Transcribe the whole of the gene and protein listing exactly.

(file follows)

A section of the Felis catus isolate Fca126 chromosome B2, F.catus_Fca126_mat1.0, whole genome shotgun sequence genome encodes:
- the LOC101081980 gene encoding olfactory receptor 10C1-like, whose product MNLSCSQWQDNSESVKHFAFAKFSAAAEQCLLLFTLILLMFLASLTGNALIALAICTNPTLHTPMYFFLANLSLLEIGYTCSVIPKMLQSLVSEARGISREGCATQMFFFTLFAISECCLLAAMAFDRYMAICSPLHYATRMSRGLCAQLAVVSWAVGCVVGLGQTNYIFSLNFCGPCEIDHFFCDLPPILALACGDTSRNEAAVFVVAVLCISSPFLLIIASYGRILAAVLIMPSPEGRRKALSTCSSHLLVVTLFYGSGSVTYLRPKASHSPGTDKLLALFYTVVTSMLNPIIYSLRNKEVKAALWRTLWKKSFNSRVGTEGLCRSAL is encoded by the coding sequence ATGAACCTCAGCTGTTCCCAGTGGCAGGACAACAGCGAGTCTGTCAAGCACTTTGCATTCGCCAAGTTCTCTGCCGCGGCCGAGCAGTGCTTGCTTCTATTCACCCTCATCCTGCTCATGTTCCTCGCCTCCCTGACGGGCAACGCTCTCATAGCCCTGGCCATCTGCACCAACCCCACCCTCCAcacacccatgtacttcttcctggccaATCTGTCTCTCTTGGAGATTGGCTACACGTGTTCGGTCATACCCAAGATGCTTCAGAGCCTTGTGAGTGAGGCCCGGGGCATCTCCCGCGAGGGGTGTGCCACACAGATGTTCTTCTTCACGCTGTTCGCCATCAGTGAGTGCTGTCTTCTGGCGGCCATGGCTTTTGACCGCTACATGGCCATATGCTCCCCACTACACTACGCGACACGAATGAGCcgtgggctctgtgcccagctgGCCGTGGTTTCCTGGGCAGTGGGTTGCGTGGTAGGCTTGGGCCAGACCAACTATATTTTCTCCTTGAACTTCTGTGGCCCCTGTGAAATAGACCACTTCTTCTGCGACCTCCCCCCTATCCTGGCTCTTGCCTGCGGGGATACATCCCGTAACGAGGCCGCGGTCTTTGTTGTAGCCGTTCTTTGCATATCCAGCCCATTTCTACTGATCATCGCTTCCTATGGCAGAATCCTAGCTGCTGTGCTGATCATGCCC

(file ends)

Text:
A section of the Felis catus isolate Fca126 chromosome B2, F.catus_Fca126_mat1.0, whole genome shotgun sequence genome encodes:
- the LOC101081980 gene encoding olfactory receptor 10C1-like, whose product MNLSCSQWQDNSESVKHFAFAKFSAAAEQCLLLFTLILLMFLASLTGNALIALAICTNPTLHTPMYFFLANLSLLEIGYTCSVIPKMLQSLVSEARGISREGCATQMFFFTLFAISECCLLAAMAFDRYMAICSPLHYATRMSRGLCAQLAVVSWAVGCVVGLGQTNYIFSLNFCGPCEIDHFFCDLPPILALACGDTSRNEAAVFVVAVLCISSPFLLIIASYGRILAAVLIMPSPEGRRKALSTCSSHLLVVTLFYGSGSVTYLRPKASHSPGTDKLLALFYTVVTSMLNPIIYSLRNKEVKAALWRTLWKKSFNSRVGTEGLCRSAL is encoded by the coding sequence ATGAACCTCAGCTGTTCCCAGTGGCAGGACAACAGCGAGTCTGTCAAGCACTTTGCATTCGCCAAGTTCTCTGCCGCGGCCGAGCAGTGCTTGCTTCTATTCACCCTCATCCTGCTCATGTTCCTCGCCTCCCTGACGGGCAACGCTCTCATAGCCCTGGCCATCTGCACCAACCCCACCCTCCAcacacccatgtacttcttcctggccaATCTGTCTCTCTTGGAGATTGGCTACACGTGTTCGGTCATACCCAAGATGCTTCAGAGCCTTGTGAGTGAGGCCCGGGGCATCTCCCGCGAGGGGTGTGCCACACAGATGTTCTTCTTCACGCTGTTCGCCATCAGTGAGTGCTGTCTTCTGGCGGCCATGGCTTTTGACCGCTACATGGCCATATGCTCCCCACTACACTACGCGACACGAATGAGCcgtgggctctgtgcccagctgGCCGTGGTTTCCTGGGCAGTGGGTTGCGTGGTAGGCTTGGGCCAGACCAACTATATTTTCTCCTTGAACTTCTGTGGCCCCTGTGAAATAGACCACTTCTTCTGCGACCTCCCCCCTATCCTGGCTCTTGCCTGCGGGGATACATCCCGTAACGAGGCCGCGGTCTTTGTTGTAGCCGTTCTTTGCATATCCAGCCCATTTCTACTGATCATCGCTTCCTATGGCAGAATCCTAGCTGCTGTGCTGATCATGCCC